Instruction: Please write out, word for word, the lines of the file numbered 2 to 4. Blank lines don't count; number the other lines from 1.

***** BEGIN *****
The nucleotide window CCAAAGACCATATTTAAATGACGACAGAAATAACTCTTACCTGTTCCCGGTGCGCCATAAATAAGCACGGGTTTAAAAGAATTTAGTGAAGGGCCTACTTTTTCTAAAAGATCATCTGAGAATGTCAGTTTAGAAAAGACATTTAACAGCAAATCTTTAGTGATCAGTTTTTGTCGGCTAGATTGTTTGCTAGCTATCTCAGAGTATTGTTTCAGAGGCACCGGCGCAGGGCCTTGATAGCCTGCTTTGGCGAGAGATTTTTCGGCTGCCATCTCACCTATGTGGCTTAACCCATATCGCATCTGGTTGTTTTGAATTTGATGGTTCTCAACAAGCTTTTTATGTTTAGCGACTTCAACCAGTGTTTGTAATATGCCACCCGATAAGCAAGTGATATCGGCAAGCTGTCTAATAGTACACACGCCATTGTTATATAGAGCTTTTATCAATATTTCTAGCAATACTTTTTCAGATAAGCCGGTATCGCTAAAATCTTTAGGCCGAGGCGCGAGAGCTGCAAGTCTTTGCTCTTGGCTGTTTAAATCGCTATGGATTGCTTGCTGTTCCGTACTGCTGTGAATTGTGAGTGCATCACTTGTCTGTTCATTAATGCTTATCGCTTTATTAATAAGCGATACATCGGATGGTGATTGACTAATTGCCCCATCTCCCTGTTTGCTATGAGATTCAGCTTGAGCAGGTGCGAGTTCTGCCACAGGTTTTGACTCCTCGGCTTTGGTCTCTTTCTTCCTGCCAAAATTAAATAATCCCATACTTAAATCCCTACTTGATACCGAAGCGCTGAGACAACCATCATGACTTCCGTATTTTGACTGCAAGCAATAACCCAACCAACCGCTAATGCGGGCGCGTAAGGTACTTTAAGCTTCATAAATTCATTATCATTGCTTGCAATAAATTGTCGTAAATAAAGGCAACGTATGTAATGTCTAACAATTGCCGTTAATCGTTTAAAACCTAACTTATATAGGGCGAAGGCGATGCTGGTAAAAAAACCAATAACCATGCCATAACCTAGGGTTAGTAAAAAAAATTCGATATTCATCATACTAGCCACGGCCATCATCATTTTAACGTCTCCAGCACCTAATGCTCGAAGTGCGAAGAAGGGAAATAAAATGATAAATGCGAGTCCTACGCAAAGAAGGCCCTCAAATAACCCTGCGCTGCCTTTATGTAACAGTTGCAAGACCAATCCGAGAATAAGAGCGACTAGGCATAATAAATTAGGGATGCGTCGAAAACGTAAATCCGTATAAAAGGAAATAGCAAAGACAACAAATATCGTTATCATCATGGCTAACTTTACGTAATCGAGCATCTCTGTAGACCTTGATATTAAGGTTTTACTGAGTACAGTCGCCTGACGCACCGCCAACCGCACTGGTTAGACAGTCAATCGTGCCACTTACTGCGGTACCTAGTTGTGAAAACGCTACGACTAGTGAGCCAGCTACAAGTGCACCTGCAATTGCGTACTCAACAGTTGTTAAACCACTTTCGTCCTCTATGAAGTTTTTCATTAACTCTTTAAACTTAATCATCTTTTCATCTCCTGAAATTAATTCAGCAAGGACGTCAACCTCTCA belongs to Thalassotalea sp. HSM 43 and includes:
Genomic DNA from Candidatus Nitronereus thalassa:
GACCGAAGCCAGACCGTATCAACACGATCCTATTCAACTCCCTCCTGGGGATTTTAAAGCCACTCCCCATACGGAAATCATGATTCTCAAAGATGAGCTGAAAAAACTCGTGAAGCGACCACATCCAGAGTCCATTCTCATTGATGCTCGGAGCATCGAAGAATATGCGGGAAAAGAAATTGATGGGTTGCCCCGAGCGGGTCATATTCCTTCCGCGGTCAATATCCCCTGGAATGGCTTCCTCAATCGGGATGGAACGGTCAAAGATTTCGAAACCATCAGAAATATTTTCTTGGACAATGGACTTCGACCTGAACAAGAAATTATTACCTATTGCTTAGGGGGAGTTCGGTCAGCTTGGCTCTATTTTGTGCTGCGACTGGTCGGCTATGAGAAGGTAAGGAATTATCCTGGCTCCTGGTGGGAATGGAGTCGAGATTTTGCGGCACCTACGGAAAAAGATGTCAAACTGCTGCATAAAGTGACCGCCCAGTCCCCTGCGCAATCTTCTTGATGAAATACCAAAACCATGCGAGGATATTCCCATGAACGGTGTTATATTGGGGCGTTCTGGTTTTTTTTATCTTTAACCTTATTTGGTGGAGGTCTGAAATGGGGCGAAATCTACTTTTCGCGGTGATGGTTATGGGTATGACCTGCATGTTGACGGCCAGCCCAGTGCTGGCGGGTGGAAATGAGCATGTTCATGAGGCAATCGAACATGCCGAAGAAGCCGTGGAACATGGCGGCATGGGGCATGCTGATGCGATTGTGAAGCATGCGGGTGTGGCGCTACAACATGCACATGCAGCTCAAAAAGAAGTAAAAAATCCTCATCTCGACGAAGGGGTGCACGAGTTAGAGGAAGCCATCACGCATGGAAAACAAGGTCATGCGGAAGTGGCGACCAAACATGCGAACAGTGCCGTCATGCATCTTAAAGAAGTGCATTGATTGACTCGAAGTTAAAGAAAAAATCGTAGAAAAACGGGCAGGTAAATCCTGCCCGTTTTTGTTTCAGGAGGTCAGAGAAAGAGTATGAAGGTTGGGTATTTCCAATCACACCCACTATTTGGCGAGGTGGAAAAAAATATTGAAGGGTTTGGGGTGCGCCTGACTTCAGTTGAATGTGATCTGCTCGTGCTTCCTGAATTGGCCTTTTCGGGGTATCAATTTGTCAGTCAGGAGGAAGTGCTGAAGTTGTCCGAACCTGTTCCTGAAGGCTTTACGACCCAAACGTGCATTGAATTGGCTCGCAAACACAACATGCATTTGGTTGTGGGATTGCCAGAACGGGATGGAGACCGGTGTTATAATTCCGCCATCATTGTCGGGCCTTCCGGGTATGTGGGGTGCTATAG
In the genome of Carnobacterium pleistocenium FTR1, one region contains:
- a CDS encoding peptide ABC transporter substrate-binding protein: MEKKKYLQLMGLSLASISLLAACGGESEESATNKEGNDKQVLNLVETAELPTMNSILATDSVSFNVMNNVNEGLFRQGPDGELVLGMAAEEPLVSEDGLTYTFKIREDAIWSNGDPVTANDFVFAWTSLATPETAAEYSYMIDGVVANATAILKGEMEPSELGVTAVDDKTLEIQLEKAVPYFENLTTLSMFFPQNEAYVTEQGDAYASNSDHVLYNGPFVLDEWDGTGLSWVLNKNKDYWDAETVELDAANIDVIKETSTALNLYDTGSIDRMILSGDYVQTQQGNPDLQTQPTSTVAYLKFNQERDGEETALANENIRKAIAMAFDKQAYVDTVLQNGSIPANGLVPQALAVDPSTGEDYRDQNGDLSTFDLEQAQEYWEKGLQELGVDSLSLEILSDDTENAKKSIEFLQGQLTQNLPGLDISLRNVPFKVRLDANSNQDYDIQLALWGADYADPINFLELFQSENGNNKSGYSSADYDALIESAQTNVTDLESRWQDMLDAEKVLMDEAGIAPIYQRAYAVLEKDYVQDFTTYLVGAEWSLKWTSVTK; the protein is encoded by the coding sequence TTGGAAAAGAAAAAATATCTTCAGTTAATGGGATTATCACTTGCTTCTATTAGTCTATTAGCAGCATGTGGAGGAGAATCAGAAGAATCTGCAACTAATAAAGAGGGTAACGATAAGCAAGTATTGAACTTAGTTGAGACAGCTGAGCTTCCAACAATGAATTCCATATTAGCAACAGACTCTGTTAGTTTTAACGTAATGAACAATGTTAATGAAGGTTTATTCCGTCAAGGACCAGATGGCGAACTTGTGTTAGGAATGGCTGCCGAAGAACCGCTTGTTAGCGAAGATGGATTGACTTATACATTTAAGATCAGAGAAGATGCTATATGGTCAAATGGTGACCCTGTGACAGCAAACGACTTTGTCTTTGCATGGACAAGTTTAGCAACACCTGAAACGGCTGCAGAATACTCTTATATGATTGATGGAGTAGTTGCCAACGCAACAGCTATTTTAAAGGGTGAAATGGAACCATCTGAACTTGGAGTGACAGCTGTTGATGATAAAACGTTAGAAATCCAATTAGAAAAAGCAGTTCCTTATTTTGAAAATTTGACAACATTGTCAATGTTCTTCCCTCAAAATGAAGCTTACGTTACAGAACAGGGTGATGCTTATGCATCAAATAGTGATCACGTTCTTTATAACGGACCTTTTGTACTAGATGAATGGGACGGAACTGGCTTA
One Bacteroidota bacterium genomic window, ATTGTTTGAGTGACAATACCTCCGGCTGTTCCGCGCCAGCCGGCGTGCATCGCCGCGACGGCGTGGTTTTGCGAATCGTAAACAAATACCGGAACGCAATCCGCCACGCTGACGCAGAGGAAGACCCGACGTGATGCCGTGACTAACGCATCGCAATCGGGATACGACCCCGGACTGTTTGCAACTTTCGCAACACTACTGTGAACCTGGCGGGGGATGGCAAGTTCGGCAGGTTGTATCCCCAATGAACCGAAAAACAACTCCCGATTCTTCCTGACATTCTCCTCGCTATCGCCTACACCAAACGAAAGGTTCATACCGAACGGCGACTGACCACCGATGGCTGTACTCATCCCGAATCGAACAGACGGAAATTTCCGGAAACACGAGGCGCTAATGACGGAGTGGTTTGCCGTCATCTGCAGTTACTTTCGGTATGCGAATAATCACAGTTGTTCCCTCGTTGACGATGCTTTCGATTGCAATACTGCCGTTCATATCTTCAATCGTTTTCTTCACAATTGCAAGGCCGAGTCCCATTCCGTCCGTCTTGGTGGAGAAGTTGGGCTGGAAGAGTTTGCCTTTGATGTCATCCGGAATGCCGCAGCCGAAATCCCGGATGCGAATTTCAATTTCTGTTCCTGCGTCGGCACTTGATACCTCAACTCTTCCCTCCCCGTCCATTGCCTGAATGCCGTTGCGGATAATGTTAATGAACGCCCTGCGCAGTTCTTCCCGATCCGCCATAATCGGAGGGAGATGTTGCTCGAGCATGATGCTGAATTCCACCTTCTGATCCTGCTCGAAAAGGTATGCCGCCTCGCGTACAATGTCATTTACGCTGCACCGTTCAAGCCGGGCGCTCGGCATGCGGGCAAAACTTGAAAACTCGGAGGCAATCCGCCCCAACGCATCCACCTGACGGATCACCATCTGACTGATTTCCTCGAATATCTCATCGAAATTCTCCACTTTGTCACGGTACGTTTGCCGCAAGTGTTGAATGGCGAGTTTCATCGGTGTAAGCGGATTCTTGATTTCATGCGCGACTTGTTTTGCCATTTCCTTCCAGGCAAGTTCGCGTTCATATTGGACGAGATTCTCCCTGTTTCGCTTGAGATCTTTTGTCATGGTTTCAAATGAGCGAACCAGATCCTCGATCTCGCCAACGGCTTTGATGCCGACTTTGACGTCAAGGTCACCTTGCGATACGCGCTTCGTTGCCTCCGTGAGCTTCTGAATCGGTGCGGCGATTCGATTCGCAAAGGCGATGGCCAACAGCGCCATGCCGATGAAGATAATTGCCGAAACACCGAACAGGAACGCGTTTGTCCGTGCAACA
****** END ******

Genomic DNA from Candidatus Nitronereus thalassa:
GACCGAAGCCAGACCGTATCAACACGATCCTATTCAACTCCCTCCTGGGGATTTTAAAGCCACTCCCCATACGGAAATCATGATTCTCAAAGATGAGCTGAAAAAACTCGTGAAGCGACCACATCCAGAGTCCATTCTCATTGATGCTCGGAGCATCGAAGAATATGCGGGAAAAGAAATTGATGGGTTGCCCCGAGCGGGTCATATTCCTTCCGCGGTCAATATCCCCTGGAATGGCTTCCTCAATCGGGATGGAACGGTCAAAGATTTCGAAACCATCAGAAATATTTTCTTGGACAATGGACTTCGACCTGAACAAGAAATTATTACCTATTGCTTAGGGGGAGTTCGGTCAGCTTGGCTCTATTTTGTGCTGCGACTGGTCGGCTATGAGAAGGTAAGGAATTATCCTGGCTCCTGGTGGGAATGGAGTCGAGATTTTGCGGCACCTACGGAAAAAGATGTCAAACTGCTGCATAAAGTGACCGCCCAGTCCCCTGCGCAATCTTCTTGATGAAATACCAAAACCATGCGAGGATATTCCCATGAACGGTGTTATATTGGGGCGTTCTGGTTTTTTTTATCTTTAACCTTATTTGGTGGAGGTCTGAAATGGGGCGAAATCTACTTTTCGCGGTGATGGTTATGGGTATGACCTGCATGTTGACGGCCAGCCCAGTGCTGGCGGGTGGAAATGAGCATGTTCATGAGGCAATCGAACATGCCGAAGAAGCCGTGGAACATGGCGGCATGGGGCATGCTGATGCGATTGTGAAGCATGCGGGTGTGGCGCTACAACATGCACATGCAGCTCAAAAAGAAGTAAAAAATCCTCATCTCGACGAAGGGGTGCACGAGTTAGAGGAAGCCATCACGCATGGAAAACAAGGTCATGCGGAAGTGGCGACCAAACATGCGAACAGTGCCGTCATGCATCTTAAAGAAGTGCATTGATTGACTCGAAGTTAAAGAAAAAATCGTAGAAAAACGGGCAGGTAAATCCTGCCCGTTTTTGTTTCAGGAGGTCAGAGAAAGAGTATGAAGGTTGGGTATTTCCAATCACACCCACTATTTGGCGAGGTGGAAAAAAATATTGAAGGGTTTGGGGTGCGCCTGACTTCAGTTGAATGTGATCTGCTCGTGCTTCCTGAATTGGCCTTTTCGGGGTATCAATTTGTCAGTCAGGAGGAAGTGCTGAAGTTGTCCGAACCTGTTCCTGAAGGCTTTACGACCCAAACGTGCATTGAATTGGCTCGCAAACACAACATGCATTTGGTTGTGGGATTGCCAGAACGGGATGGAGACCGGTGTTATAATTCCGCCATCATTGTCGGGCCTTCCGGGTATGTGGGGTGCTATAG
In the genome of Carnobacterium pleistocenium FTR1, one region contains: